River Valley Relief Cultivation in Fort Smith will have another shot at obtaining a cultivation license now that an Arkansas circuit judge has declared the Arkansas Medical Marijuana Commission’s initial decisions “null and void” and in violation of state Constitution Amendment 98 based on a lack of verification and apparent conflicts of interest between two of the commissioners and two of the companies that were nearly granted cultivation licenses.

Storm Nolan of River Valley Relief said he feels the decision by 6th Judicial Circuit Judge Wendell Griffen in Pulaski County will provide more “confidence” in the program. River Valley Relief tied for sixth place among 95 applicants. The commission is allowed to grant eight cultivation licenses but has chosen to begin with just five.

“I think it gives the people of Arkansas more confidence in the way the program is rolled out,” Nolan said Wednesday morning after the ruling was filed.

River Valley Relief Cultivation had issued a letter to the commission March 14 calling out one of the top five picks as having submitted false information on its application. Griffen issued a halt to the commission’s proceedings the same day when Naturalis Health filed suit against the Arkansas Medical Marijuana Commission, Arkansas Department of Finance and Administration, and the Arkansas Alcoholic Beverage Control Division.

Nolan speculates that recommendations made to the commission from the Stephens Group for an independent audit of the applications could be granted following this ruling.

“The Stephens Group brought up some good points that the scoring was erratic,” Nolan said. “Tons of work went into this by the commission but they didn’t have the tools to do it.”

Griffen noted in his 28-page preliminary injunction and declaratory judgment that the ABC and the Medical Marijuana Commission had failed to verify the proposed cultivation facilities were at least 3,000 feet from a public or private school, a church or a day-care center. Both Travis Story and Dr. J. Carlos Roman of the Medical Marijuana Commission also had “conflicts of interest” with applicants.

“Commissioner Roman allegedly refers medical patients to Legacy Spine and Neurological Specialists, an entity founded by Dr. Scott Michael Schlesinger, one of the owners of cultivation facility license applicant Natural State Medicinal Cultivation, and scored the application of NSMC more than thirty points higher than the average score he assigned to the remaining cultivation facility license applicants,” the ruling states. “Commissioner Story’s law firm has represented Jay and Mary Trulove, owners of cultivation facility license applicant Osage Creek Cultivation, in a number of corporate filings, a land use dispute and other Trulove-owned businesses.”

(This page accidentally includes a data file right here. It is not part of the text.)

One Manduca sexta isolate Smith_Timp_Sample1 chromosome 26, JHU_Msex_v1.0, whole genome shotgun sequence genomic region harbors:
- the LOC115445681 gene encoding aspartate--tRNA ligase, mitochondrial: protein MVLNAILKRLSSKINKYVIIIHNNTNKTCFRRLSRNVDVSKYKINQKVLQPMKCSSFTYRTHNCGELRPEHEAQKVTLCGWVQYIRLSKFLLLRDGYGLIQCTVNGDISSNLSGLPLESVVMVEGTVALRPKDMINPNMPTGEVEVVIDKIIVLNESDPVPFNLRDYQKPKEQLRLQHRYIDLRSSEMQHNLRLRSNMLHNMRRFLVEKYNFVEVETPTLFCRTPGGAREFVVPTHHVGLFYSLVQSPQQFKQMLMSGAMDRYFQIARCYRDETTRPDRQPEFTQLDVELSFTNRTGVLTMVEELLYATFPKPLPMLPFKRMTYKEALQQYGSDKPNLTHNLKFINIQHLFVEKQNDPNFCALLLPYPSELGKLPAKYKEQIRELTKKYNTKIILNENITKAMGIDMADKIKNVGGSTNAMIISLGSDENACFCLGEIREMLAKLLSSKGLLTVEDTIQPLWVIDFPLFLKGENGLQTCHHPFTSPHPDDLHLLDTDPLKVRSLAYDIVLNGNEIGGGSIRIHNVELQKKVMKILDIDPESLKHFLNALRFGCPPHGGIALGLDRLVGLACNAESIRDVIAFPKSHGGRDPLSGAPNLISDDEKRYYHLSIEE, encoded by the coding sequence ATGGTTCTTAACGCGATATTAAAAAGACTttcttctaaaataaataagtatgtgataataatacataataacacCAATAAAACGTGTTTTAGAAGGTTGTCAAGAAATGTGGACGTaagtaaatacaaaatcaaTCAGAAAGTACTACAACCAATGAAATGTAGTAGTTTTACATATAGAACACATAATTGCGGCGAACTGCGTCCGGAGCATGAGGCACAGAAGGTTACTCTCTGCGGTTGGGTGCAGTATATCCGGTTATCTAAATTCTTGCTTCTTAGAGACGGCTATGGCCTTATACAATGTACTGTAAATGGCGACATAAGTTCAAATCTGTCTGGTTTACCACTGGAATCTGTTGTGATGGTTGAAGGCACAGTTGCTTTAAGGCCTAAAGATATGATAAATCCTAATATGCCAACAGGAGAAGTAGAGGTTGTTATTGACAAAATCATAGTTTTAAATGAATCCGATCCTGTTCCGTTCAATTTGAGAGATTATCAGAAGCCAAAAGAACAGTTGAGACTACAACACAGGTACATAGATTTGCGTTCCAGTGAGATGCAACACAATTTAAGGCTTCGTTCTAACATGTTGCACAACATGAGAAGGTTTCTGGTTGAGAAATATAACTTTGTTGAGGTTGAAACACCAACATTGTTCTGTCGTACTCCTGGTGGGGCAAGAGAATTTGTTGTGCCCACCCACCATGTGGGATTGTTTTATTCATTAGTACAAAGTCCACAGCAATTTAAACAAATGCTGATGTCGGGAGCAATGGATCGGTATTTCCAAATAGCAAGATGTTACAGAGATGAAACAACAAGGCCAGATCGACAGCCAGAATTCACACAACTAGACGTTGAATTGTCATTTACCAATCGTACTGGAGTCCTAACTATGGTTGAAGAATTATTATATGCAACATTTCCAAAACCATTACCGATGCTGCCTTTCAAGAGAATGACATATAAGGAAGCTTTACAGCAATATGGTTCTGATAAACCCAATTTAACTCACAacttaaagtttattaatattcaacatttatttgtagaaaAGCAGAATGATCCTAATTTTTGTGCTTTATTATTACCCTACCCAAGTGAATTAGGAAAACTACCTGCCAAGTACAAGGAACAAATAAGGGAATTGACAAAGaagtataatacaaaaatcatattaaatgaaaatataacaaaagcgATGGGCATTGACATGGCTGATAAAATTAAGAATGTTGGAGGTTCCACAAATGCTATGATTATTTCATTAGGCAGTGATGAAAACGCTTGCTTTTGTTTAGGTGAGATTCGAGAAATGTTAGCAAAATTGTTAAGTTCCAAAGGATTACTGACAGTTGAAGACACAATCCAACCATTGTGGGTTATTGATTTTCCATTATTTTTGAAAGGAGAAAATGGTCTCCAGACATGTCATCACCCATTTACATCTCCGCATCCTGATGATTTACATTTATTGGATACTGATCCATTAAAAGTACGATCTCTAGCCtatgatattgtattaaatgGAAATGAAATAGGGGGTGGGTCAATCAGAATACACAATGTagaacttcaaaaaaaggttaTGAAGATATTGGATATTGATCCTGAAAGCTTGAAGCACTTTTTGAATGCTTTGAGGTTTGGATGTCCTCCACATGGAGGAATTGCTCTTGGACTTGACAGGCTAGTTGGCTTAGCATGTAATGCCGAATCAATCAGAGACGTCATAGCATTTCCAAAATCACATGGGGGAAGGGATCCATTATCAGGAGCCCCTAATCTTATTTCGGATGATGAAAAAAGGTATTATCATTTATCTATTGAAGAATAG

Griffen notes, however, that Story’s Fayetteville law firm, which he operates with Republican state Rep. Bob Ballinger, reportedly declined to perform any legal work related to the medical marijuana cultivation facility application due to Story’s role on the commission.

Scott Hardin, spokesperson for the Department of Finance and Administration, said in an email that all questions regarding the matter are being referred to the Arkansas Attorney General's office.

“We respect Judge Griffen’s decision ... it would be premature to speculate any impact of this decision as we must let this work through the proper channels," Hardin wrote in an email Wednesday.

Whether or not this will affect the commission's decisions being made on dispensary applications is also yet to be determined.

The commissioners are in the process of reviewing and scoring 227 dispensary applications.

"We are working to determine how today’s order might impact the current dispensary application review," Hardin added. "A review of the order is underway to determine next steps regarding dispensary scoring."